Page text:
Castillo, Perez and Beltran give baseball a bad name, and it's a good thing these 3 don't represent all of baseball or even all Met's players. Met's right-hander R.A. Dickey said when asked about the no-shows. "In our own way, it's a way we can pay personal tribute to people who we take so for granted every day.  "To have the empathy and to be in the moment enough to know that there are people in Afghanistan and Iraq fighting for the freedom that I'm able to enjoy ... To be able to look a guy in the eye who doesn't have arms or legs and say, 'Thank you,' that's a big deal. I take it personally."

Congratulations to this year's nominee's for the Baseball Hall of Shame-  Carlos Beltran, Luis Castillo, and Oliver Perez

Welcome to Hell, David Brooks, war profiteer

It's nice when karma comes around and bites someone in the butt; someone who thought they were too good to get caught and too good to play by the rules.  This is true in the case of David Brooks, #1 War Profiteer, at least that is how I described him back in October 2007.  While it took 3 years for this dirty dog to be found guilty, at least this day has finally come.

According to TPM Muckraker, David H. Brooks, a former contractor who supplied the military with body armor, was found guilty today on 17 counts, including fraud and insider trading, after allegedly stealing millions of dollars from his company and bilking his shareholders. 

Might I remind you what got Mr Brooks in trouble in the first place:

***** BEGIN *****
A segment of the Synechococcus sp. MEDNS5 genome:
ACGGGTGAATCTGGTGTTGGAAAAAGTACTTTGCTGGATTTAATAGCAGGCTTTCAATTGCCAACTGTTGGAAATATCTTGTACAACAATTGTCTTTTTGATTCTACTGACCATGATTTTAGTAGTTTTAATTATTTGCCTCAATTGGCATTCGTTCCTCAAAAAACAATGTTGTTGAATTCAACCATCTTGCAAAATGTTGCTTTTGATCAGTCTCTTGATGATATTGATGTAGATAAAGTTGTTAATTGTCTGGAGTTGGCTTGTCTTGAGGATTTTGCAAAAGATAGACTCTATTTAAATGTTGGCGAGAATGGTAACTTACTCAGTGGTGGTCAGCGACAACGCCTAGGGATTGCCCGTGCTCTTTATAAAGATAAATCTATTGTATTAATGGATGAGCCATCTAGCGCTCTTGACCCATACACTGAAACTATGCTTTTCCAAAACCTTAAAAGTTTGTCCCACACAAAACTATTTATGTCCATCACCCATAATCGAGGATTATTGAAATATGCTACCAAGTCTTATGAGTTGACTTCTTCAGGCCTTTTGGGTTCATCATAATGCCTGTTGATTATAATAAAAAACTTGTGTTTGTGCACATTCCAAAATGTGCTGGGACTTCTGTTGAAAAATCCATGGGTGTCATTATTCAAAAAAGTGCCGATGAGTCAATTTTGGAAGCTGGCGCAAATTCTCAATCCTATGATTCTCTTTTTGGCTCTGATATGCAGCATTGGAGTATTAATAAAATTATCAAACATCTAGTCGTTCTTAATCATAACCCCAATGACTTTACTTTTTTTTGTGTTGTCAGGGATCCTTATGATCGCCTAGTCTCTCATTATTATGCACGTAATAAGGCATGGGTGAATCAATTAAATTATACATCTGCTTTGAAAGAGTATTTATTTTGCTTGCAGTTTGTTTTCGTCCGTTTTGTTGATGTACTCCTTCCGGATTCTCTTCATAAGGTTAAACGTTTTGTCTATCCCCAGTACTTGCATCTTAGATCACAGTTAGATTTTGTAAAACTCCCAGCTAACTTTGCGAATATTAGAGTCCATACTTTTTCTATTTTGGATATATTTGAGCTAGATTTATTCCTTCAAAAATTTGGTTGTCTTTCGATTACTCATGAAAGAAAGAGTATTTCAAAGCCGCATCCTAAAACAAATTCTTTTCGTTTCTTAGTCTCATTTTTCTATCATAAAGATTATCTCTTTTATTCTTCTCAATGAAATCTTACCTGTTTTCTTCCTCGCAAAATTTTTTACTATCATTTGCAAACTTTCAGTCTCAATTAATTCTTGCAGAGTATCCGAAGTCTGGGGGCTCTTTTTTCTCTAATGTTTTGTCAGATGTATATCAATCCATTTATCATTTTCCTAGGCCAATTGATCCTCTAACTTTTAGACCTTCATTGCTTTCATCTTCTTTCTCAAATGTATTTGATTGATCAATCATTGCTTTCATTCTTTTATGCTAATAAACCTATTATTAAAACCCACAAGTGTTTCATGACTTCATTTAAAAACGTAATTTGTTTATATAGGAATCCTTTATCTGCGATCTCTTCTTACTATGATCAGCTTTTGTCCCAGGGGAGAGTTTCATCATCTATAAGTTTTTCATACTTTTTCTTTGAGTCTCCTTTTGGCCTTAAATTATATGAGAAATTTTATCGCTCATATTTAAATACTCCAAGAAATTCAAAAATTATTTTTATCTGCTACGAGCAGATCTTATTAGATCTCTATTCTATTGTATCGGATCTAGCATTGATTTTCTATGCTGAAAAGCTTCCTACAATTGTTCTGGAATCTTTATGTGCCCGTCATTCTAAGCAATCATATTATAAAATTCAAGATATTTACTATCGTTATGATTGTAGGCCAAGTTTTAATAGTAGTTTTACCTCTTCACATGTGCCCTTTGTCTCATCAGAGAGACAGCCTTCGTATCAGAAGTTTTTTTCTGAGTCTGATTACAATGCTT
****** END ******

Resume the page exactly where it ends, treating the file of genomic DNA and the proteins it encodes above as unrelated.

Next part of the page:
His indictment charged him with manipulating DHB’s financial records to increase earnings and profit margins, in that way inflating the price of DHB’s stock. Beyond the $10 million bat mitzvah for his daughter, a sampling of the charges authorities say Brooks concealed from shareholders and the IRS:

  • $7,900 for a facelift for Brooks' wife
  • more than $1 million for expenses related to his 100 trotting and breeding horses
  • $101,190 for a belt buckle studded with diamonds, rubies and sapphires
  • $101,500 for an armored vehicle for his family's use
  • more than $1 million for numerous family vacations, including frequent stays at the Bellagio in Las Vegas and various Caribbean and European villas
  • $31,802 to transport one of his daughters and her college friends to Halloween parties in Madison, Wisconsin, using a private jet
  • hundreds of thousands of dollars in bonus checks drawn on a DHB bank account handed out by Brooks at a company Christmas party to non-DHB personnel, including his horse trainer
  • and of course the predictable $10,000 here, $5,000 there for purchases at Luis Vuitton, Gucci, Gianni Versace, and Prada boutiques around the world
The 71-page indictment (PDF) tells the whole ugly story.

The good people at Corpwatch, who investigates and exposes corporate violations had this to say about war profiteering at the time of the indictments. 
Today the victors of modern wars no longer rape and pillage as their predecessors did, instead they make extraordinary profits by giving contracts to their favorite companies to rebuild what they have destroyed and then hand the bill to local taxpayers to pay.
There is a special place in hell for people and corporations who profit off of war.  Welcome to hell, Mr Brooks!

Wednesday, August 25, 2010

War is Not a Game- Medal of Honor version